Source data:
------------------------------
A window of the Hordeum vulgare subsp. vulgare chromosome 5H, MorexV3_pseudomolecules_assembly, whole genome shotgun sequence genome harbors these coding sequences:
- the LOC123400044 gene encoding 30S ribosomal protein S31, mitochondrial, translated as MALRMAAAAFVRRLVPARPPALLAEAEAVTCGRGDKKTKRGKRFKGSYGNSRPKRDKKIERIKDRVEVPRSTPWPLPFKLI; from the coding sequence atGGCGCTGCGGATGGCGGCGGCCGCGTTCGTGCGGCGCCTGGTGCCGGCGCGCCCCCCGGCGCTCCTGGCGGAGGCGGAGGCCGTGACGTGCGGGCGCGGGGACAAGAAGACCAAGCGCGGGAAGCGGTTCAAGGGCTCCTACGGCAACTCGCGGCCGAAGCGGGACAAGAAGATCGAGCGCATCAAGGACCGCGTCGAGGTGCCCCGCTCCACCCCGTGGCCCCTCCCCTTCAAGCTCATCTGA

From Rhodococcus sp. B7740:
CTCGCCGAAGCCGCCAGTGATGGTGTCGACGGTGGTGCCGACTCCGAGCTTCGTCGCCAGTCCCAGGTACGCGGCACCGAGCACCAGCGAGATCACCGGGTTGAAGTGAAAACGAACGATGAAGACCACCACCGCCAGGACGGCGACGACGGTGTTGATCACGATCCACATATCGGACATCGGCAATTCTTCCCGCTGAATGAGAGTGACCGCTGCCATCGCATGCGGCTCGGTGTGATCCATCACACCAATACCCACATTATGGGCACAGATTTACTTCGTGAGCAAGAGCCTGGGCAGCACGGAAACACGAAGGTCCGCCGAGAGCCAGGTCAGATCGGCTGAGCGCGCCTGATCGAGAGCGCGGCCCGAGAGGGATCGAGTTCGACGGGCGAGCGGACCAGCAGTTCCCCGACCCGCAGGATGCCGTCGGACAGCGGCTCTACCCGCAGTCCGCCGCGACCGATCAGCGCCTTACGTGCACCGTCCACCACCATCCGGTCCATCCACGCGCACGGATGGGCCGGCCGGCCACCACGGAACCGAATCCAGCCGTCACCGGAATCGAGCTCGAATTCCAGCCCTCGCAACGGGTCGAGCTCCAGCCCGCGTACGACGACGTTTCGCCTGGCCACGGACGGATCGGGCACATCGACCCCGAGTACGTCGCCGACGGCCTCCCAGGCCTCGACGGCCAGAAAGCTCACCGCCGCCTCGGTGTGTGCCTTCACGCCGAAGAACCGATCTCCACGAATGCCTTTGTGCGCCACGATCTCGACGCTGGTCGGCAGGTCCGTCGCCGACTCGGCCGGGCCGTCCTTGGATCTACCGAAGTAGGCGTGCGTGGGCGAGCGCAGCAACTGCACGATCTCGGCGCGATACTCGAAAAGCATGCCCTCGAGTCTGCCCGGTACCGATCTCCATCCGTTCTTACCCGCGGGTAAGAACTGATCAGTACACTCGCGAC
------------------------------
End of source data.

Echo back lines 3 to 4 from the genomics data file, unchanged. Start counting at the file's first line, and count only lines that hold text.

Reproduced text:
From Rhodococcus sp. B7740:
CTCGCCGAAGCCGCCAGTGATGGTGTCGACGGTGGTGCCGACTCCGAGCTTCGTCGCCAGTCCCAGGTACGCGGCACCGAGCACCAGCGAGATCACCGGGTTGAAGTGAAAACGAACGATGAAGACCACCACCGCCAGGACGGCGACGACGGTGTTGATCACGATCCACATATCGGACATCGGCAATTCTTCCCGCTGAATGAGAGTGACCGCTGCCATCGCATGCGGCTCGGTGTGATCCATCACACCAATACCCACATTATGGGCACAGATTTACTTCGTGAGCAAGAGCCTGGGCAGCACGGAAACACGAAGGTCCGCCGAGAGCCAGGTCAGATCGGCTGAGCGCGCCTGATCGAGAGCGCGGCCCGAGAGGGATCGAGTTCGACGGGCGAGCGGACCAGCAGTTCCCCGACCCGCAGGATGCCGTCGGACAGCGGCTCTACCCGCAGTCCGCCGCGACCGATCAGCGCCTTACGTGCACCGTCCACCACCATCCGGTCCATCCACGCGCACGGATGGGCCGGCCGGCCACCACGGAACCGAATCCAGCCGTCACCGGAATCGAGCTCGAATTCCAGCCCTCGCAACGGGTCGAGCTCCAGCCCGCGTACGACGACGTTTCGCCTGGCCACGGACGGATCGGGCACATCGACCCCGAGTACGTCGCCGACGGCCTCCCAGGCCTCGACGGCCAGAAAGCTCACCGCCGCCTCGGTGTGTGCCTTCACGCCGAAGAACCGATCTCCACGAATGCCTTTGTGCGCCACGATCTCGACGCTGGTCGGCAGGTCCGTCGCCGACTCGGCCGGGCCGTCCTTGGATCTACCGAAGTAGGCGTGCGTGGGCGAGCGCAGCAACTGCACGATCTCGGCGCGATACTCGAAAAGCATGCCCTCGAGTCTGCCCGGTACCGATCTCCATCCGTTCTTACCCGCGGGTAAGAACTGATCAGTACACTCGCGAC